Samui Wining & Dining
10 Reasons

Why I Love Wine…

 

18I often refer to myself as a wine lover. And I don’t believe it’s too strong a term, because I mean it. Without wine, my life would be much poorer. A deep chasm would be left in me that no amount of Cornish real ale, delicately blended Scotch whisky, Bombay gin and tonic, or naturally sparkling mineral water from Switzerland could ever fill.

      Here, in no particular order, are just some of my reasons for preferring wine to any other libation on the planet:

      1. Food accompaniment. Wine and food are made for each other. Like Lennon and McCartney, the two together add up to more than the sum of the parts. Char-grilled rib eye steak with a robust Aussie Cabernet Sauvignon, roasted duck salad with Californian red Zinfandel, or delicately poached lemon sole with Kiwi Sauvignon Blanc, all perform together to make sweet music on the palate.

       2. The tactile nature of wine is irresistible. The perfect-quantity-for-two-people chunky wine bottle, the gleaming tall-stemmed balloon glassware, the ritual of opening and tasting, all give wine an edge over other beverages. It has to be the most romantic drink known to mankind. Who, in their right minds, ever toasts relationship milestones, like engagements or silver wedding anniversaries, with frothy cans of lager?

      3. Diversity. The old adage goes that variety is the spice of life. Well look no further. There are hundreds of grape varieties worldwide. And just about every country in the world, with a suitable climate, is now cultivating wine, and with that come all the varying methods and traditions. Two wines made from the same grape (or blend) and similar geographical conditions, can taste intriguingly different when made by different countries. And happily, despite the best efforts of the self-appointed French wine police, there is no right and wrong in style and methods of production. It is completely up to the winemaker to express his personal preferences in characteristics, flavours and blends. Other beverages display boringly stringent consistency.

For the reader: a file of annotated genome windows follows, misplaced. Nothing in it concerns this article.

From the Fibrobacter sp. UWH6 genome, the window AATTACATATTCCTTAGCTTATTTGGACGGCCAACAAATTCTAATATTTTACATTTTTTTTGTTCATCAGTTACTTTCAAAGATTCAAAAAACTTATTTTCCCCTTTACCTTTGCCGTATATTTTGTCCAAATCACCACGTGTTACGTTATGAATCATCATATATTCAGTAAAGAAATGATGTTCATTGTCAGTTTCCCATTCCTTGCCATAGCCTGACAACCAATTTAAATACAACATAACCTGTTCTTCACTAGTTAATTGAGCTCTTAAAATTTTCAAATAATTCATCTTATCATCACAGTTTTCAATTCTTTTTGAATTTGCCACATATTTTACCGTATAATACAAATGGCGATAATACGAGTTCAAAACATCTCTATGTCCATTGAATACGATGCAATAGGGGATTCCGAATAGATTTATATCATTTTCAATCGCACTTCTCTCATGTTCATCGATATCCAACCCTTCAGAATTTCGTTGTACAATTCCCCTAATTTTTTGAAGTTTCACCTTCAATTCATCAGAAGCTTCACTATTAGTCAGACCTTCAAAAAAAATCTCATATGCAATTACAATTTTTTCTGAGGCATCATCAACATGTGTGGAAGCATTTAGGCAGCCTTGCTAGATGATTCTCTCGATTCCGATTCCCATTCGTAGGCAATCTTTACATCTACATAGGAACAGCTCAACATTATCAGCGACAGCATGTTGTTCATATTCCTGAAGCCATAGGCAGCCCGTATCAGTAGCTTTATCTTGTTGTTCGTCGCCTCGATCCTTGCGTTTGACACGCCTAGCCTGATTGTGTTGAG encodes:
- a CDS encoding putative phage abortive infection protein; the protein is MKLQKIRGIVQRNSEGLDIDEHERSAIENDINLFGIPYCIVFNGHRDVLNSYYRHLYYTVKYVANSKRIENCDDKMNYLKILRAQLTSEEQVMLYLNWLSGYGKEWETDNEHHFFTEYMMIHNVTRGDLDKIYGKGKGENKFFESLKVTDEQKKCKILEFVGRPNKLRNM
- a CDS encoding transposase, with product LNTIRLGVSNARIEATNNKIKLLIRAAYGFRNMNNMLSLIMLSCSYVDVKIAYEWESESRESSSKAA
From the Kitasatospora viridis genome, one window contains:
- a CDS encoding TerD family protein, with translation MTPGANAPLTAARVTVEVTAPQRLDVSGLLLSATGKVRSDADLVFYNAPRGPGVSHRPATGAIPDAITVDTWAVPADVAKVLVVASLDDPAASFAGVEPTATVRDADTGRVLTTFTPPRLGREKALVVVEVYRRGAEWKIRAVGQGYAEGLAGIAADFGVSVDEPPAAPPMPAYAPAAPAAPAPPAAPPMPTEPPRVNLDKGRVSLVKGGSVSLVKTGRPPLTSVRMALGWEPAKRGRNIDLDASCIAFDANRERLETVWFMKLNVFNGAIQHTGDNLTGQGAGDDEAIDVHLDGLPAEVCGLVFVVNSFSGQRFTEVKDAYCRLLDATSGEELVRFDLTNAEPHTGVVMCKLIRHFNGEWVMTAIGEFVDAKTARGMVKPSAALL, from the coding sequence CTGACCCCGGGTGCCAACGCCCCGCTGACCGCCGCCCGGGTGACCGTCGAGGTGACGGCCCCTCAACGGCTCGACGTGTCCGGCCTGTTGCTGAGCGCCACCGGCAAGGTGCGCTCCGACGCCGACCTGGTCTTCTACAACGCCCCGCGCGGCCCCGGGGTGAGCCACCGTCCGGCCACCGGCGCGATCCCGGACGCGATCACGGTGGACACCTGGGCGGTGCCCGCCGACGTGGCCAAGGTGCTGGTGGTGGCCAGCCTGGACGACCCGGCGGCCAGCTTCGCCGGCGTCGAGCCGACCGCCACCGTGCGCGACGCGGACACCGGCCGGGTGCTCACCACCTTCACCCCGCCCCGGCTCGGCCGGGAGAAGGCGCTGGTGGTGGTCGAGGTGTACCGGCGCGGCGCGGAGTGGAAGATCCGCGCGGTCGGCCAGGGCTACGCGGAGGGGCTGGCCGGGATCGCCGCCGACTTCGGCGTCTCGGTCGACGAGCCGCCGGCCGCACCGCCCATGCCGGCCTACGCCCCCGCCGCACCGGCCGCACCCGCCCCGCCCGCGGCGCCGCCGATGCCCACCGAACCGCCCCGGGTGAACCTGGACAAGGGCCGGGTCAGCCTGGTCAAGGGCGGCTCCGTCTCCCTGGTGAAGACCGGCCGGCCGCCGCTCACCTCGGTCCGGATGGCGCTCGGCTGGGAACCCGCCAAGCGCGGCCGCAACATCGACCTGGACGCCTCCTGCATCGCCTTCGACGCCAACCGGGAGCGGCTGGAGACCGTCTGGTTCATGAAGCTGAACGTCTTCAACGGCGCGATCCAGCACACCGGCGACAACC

4. Health. There is agreement amongst most health professionals that moderate wine (red wine in particular) drinking is beneficial. The exceptionally long life expectancy in some parts of the Mediterranean was a mystery until late last century, when wine consumption was proven to be a major contributing factor. Wine is very a natural product, made from fermented grape juice and very little else. And stands alone as a healthy alcoholic drink, no doctors have seriously suggested drinking beer or spirits for their health benefits, as far as I am aware.

         5. History and culture. Wine is the oldest alcoholic beverage known to man. Even today, a bottle of wine can convey a rich history. European vineyards have treasured heritages, going back hundreds of years. The cultural process of wine making is one of nurture, from beginning to end, done in highly focused, small amounts by talented wine masters on site. Although it’s true that mass production has now become more common in new world countries, like Australia. It’s a relatively new phenomenon, and does have the added advantage of sophisticated technology and economies of scale.